The Upside Dome
The Upside Dome was a temporary intervention realized in 2010 inside the St Michael’s church, as a rarefied reflection of its own condition. The project takes as its starting point the unfinished situation of this 16th century Baroque church, located in the centre of Leuven. The building was never finished with its intended dome because of stability problems. The church's crossing thus remained unfinished and was topped with a simple flat wooden ceiling. In response to this, a suspended dome was created out of chains, as a counterpart to the never-completed dome. By their own weight, the chains naturally take on the form of a mathematically ideal catenary. As such, the work is not a replica of the planned dome, but rather an interpretation, guided by reason and economy of means.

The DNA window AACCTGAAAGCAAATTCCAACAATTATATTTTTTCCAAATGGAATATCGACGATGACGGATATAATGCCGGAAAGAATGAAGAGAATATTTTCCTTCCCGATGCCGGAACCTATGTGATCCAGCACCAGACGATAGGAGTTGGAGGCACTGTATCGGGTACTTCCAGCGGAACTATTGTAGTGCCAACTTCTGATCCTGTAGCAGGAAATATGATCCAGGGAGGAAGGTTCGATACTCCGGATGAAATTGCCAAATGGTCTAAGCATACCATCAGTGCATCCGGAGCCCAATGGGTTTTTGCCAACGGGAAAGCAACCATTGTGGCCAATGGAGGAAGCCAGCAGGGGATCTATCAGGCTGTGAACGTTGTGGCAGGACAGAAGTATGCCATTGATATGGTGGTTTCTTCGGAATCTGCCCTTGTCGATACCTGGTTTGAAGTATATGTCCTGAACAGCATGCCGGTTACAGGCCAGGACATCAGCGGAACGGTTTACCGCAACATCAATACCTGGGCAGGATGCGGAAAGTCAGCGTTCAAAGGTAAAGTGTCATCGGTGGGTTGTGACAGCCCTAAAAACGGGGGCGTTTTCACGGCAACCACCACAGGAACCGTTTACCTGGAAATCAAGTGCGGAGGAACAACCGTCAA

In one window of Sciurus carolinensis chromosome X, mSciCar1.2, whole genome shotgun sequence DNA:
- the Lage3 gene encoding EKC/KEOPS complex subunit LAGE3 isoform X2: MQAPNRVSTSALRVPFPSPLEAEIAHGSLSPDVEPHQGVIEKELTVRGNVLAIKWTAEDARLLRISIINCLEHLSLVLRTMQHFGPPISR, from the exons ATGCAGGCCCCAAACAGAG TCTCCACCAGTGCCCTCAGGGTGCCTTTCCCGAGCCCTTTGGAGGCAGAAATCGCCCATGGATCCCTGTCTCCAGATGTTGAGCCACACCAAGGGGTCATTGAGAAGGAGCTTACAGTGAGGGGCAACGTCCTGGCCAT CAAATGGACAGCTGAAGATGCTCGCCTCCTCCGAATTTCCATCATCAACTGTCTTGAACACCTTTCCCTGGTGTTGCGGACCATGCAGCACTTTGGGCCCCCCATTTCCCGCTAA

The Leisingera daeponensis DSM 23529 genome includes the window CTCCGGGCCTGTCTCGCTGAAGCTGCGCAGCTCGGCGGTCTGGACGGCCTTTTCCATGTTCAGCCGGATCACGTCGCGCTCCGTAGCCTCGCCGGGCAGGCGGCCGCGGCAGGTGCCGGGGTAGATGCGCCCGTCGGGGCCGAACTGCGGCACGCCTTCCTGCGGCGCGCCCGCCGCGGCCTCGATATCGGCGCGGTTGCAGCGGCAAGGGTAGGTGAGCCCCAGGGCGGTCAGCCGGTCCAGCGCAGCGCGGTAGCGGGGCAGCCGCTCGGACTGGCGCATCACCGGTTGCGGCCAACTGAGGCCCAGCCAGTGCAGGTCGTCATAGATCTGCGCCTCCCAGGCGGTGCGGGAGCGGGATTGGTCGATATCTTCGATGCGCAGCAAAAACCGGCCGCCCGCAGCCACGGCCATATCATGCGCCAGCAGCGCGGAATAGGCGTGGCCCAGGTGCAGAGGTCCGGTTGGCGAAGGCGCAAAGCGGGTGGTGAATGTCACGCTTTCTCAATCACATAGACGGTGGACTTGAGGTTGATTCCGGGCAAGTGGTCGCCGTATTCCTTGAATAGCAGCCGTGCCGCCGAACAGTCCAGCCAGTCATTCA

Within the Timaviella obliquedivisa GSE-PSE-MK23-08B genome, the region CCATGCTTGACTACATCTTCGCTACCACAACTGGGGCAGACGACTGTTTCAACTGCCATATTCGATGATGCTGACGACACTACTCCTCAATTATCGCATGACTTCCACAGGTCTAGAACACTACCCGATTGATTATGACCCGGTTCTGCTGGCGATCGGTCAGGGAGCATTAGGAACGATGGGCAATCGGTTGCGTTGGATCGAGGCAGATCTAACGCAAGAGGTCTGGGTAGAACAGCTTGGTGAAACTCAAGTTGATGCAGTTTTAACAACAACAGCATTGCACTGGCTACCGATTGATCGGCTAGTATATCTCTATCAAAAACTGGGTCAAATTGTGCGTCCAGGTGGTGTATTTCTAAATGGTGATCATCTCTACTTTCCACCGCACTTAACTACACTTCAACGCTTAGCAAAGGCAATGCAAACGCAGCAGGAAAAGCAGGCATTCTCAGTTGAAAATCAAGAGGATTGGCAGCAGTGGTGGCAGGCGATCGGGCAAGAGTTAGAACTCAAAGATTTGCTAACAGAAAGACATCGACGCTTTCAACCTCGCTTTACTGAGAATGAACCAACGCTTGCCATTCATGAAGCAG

The chains of varying lengths are suspended in parallel from a superstructure that sits above the brick vaults. Appearing as lines, they present a series of cross-sections of the suspended dome, evoking the idea of a line drawing in space. This drawing, however, is not static but changes according to the spectator’s point of view. The chains contrast sharply with the baroque excess of the church’s interior. Up close, the chains appear rough and industrial-looking, as such enhancing the contrast with the monumental and richly ornamented church architecture.
Church of Saint Michael, Leuven (BE)